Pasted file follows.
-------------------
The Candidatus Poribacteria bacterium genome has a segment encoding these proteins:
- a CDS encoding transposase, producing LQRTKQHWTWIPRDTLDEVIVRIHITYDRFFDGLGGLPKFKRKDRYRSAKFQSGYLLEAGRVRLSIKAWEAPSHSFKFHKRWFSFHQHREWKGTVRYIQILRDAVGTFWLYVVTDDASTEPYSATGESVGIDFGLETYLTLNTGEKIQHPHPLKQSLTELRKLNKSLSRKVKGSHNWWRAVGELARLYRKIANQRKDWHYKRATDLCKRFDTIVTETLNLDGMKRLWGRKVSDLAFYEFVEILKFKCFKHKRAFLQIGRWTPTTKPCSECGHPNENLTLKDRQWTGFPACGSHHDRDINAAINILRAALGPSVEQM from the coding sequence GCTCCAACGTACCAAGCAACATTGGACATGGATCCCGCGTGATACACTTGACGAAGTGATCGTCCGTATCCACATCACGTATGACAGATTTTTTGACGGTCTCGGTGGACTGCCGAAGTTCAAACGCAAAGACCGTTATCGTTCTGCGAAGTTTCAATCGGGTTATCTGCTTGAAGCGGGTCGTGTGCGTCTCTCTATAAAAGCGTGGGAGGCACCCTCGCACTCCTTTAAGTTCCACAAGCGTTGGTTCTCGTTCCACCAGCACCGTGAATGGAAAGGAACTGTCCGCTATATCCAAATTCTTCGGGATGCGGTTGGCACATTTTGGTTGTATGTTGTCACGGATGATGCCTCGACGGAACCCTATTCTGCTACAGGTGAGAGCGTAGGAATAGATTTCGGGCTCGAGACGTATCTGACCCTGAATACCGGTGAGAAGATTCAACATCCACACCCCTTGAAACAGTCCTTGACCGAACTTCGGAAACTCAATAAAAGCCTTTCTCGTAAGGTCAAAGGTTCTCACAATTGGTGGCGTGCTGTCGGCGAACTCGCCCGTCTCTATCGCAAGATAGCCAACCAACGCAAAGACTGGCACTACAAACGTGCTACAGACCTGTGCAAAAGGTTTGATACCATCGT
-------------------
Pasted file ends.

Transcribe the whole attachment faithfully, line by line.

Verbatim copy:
The Candidatus Poribacteria bacterium genome has a segment encoding these proteins:
- a CDS encoding transposase, producing LQRTKQHWTWIPRDTLDEVIVRIHITYDRFFDGLGGLPKFKRKDRYRSAKFQSGYLLEAGRVRLSIKAWEAPSHSFKFHKRWFSFHQHREWKGTVRYIQILRDAVGTFWLYVVTDDASTEPYSATGESVGIDFGLETYLTLNTGEKIQHPHPLKQSLTELRKLNKSLSRKVKGSHNWWRAVGELARLYRKIANQRKDWHYKRATDLCKRFDTIVTETLNLDGMKRLWGRKVSDLAFYEFVEILKFKCFKHKRAFLQIGRWTPTTKPCSECGHPNENLTLKDRQWTGFPACGSHHDRDINAAINILRAALGPSVEQM from the coding sequence GCTCCAACGTACCAAGCAACATTGGACATGGATCCCGCGTGATACACTTGACGAAGTGATCGTCCGTATCCACATCACGTATGACAGATTTTTTGACGGTCTCGGTGGACTGCCGAAGTTCAAACGCAAAGACCGTTATCGTTCTGCGAAGTTTCAATCGGGTTATCTGCTTGAAGCGGGTCGTGTGCGTCTCTCTATAAAAGCGTGGGAGGCACCCTCGCACTCCTTTAAGTTCCACAAGCGTTGGTTCTCGTTCCACCAGCACCGTGAATGGAAAGGAACTGTCCGCTATATCCAAATTCTTCGGGATGCGGTTGGCACATTTTGGTTGTATGTTGTCACGGATGATGCCTCGACGGAACCCTATTCTGCTACAGGTGAGAGCGTAGGAATAGATTTCGGGCTCGAGACGTATCTGACCCTGAATACCGGTGAGAAGATTCAACATCCACACCCCTTGAAACAGTCCTTGACCGAACTTCGGAAACTCAATAAAAGCCTTTCTCGTAAGGTCAAAGGTTCTCACAATTGGTGGCGTGCTGTCGGCGAACTCGCCCGTCTCTATCGCAAGATAGCCAACCAACGCAAAGACTGGCACTACAAACGTGCTACAGACCTGTGCAAAAGGTTTGATACCATCGT